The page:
If you have found yourself lingering behind windows more than usual, overlooking streets, cats, birds, flowers, humans, rains and whatever your eyes can reach, then you aren't alone. Window-watching has become an escape for many who are sick and tired of staying indoors since the pandemic began. And, wait for it, people aren't only peeking out of their windows but also of strangers' cooped up in unheard towns and cities around the world.
How, you ask?
A web application, WindowSwap lets people submit the view from their window as a 10-minute recorded clip, as well as watch what others have uploaded. For some, it's become a ticket to travel the world without actually travelling, for others, a stress-buster and a springboard of creativity that comes free of cost and from the safety of their screens.
Sonali Ranjit and Vaishnav Balasubramaniam, the Indian couple who started this as a quarantine project from their home in Singapore, had no idea WindowSwap will take a life of its own. A free-to-use platform, it has received over 10,000 window submissions from 110 countries and 3.3 million viewers from many more since it went live last June.
Ranjit recalls how the idea of WindowSwap came to her and her husband, both of whom work in the advertising field and love travelling: "A lot of our work is creative. But staring at the same window, the same apartment, week after week during the lockdown, wasn't exactly inspiring. Wish we could look out of some other windows. That was the thought."
But today, options galore. On the website, you can gaze at the rugged peaks in Afghanistan, snowfall in Finland, rains in India, clouds floating over Berlin, waves crashing in Australia, sunny skies of Spain or a backyard forest in Atlanta. It is inspiring people to set travel goals. "We have a stereotypical picture of Iran in our mind but the window views we've received, breaks it all. It's got green vistas, huge mountains and snowy winters. I want to visit Iran now," says Ranjit, 32. "And do you know there's a city called 6th of October in Egypt? I learnt from a window submission," she adds quickly.
However, WindowSwap isn't Instagram, serving up only filtered and exhilarating views of the world. A lot of the windows let you simply stare at planes taking off, cars pulling over, cranes digging away and masks drying or ducks, dogs and cats (lots of cats) doing their own thing.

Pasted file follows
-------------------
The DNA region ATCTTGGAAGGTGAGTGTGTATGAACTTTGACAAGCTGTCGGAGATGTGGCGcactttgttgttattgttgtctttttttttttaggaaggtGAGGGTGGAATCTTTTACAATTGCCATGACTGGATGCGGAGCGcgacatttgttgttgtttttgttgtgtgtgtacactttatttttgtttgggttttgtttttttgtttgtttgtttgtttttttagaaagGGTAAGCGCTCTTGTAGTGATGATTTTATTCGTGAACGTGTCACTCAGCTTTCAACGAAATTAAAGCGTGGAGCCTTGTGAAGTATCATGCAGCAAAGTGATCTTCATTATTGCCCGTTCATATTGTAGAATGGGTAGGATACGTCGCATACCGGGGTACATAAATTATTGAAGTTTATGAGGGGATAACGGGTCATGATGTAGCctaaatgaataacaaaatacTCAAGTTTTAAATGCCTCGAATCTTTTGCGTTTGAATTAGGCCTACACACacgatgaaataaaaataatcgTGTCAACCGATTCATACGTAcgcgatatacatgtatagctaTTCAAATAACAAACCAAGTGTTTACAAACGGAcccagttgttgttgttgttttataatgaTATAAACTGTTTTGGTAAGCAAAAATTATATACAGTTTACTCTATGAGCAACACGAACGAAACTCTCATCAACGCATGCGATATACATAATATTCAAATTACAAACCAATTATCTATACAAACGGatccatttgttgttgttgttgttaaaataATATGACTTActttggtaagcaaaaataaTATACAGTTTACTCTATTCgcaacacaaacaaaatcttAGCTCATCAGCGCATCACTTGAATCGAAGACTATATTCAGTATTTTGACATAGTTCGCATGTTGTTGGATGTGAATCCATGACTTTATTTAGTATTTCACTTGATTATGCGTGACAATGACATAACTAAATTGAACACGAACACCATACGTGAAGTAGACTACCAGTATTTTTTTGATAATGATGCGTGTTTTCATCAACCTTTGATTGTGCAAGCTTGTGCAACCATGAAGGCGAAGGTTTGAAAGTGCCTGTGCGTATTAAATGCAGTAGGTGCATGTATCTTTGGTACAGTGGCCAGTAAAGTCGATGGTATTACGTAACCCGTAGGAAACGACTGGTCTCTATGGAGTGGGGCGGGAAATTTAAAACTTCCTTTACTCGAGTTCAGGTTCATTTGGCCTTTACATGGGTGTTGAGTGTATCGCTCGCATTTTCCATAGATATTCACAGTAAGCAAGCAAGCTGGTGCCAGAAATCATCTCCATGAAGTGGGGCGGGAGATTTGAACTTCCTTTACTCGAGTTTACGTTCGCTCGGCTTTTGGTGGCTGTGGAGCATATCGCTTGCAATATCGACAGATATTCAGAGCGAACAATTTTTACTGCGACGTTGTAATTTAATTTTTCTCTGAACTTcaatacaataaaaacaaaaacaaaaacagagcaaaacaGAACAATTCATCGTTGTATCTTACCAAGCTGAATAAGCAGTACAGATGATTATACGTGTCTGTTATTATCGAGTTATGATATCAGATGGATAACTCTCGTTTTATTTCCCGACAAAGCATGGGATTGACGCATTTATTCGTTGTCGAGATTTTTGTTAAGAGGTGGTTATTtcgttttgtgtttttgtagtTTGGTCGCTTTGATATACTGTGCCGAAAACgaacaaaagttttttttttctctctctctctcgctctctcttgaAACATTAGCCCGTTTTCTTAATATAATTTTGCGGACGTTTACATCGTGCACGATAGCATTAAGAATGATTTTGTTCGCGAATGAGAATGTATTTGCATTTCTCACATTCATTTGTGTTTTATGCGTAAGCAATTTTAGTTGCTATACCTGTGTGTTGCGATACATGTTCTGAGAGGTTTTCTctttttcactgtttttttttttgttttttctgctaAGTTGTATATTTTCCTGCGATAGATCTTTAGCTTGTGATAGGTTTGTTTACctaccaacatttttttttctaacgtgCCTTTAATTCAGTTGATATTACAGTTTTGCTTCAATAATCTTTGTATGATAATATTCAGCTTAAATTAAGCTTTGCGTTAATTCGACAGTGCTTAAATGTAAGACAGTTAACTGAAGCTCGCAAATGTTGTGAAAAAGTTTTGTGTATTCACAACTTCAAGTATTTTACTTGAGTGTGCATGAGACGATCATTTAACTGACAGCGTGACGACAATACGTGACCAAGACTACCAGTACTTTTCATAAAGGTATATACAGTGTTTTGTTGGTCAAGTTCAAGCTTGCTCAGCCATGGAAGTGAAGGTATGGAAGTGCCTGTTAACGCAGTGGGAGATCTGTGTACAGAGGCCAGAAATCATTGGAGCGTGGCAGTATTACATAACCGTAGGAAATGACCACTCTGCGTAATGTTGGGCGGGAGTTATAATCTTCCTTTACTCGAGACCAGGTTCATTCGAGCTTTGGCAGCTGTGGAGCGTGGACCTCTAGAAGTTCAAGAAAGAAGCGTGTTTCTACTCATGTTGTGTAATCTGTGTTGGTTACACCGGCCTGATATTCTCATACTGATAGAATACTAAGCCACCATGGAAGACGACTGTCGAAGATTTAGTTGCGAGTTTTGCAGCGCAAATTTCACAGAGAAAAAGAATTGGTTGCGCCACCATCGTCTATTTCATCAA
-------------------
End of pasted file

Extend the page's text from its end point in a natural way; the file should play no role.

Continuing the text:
"From Norway to Hawaii, my husband's current obsession is watching chickens in the backyard," Ranjit bursts into laughter while admitting that she has been oddly enjoying the scenes of busy streets. Even Lubna Patwa, a 23-year-old graduate from Vadodara in Gujarat, finds this mundaneness relatable. "I haven't been to Ukraine or Nairobi but looking at these views and knowing that others are looking at them too makes me feel connected to the world. It's like we are isolated but we are in this together."
Yes, WindowSwap started as a platform to travel virtually but now people are using it to beat anxiety, trigger reflection and find peace in a world that's in a state of endless chaos. "We've seen the use of WindowSwap spike when countries go through an anxious phase. For instance, when New Zealand announced the second lockdown and when the US went to elections," informs Ranjit.
Tatra mountains, Poland
Though window-view submissions have come from Jammu & Kashmir to Tamil Nadu and Maharashtra to West Bengal, India isn't their biggest user base. In terms of usage, too, Indians have logged on to either take a break from their daily work and the cacophony of "the TikTok world" or give a vent to their wanderlust as in the case of Bishan Samaddar, a book editor from Kolkata. However, people from the US, Europe, Turkey, Egypt and Iran are watching windows frequently and inventively.
"Teachers are using window-views to teach geography to students. Artists are using them as creative prompts to draw and paint. People are meditating overlooking the virtual beaches. A user likes to fall asleep while bingeing on these videos. I am told a retire nursery volunteer played the WindowSwap at a hospice in the US and the patients enjoyed it," Ranjit shares. That's not all. Stanza, which is Scotland's international poetry festival, has commissioned poems inspired by the WindowSwap project and an untitled music video collaboration is in the offing.
WindowSwap had started as a pandemic project but will its last after the vaccine is administered and the world is back to its old, busy way, when the only window most of us looked at was of the phone or desktop? Ranjit can't say for sure but she has little to think otherwise. Understandably. Their Twitter followers have termed WindowSwap as a "delightful antidote", "addictive" and an idea that "should be an app on smart TVs". Riya Parikh, a curriculum developer from Mumbai, says that she has always found window-watching from cabs, trains, flights, office or her home relaxing and this website is a welcome addition to that habit.
"Some people play jazz in the background, some dress up their window ledges with coffee mugs, wine glasses, plants, candles and books to make the videos appealing. We have at least 20 per cent repeat users," Ranjit signs off on a positive note.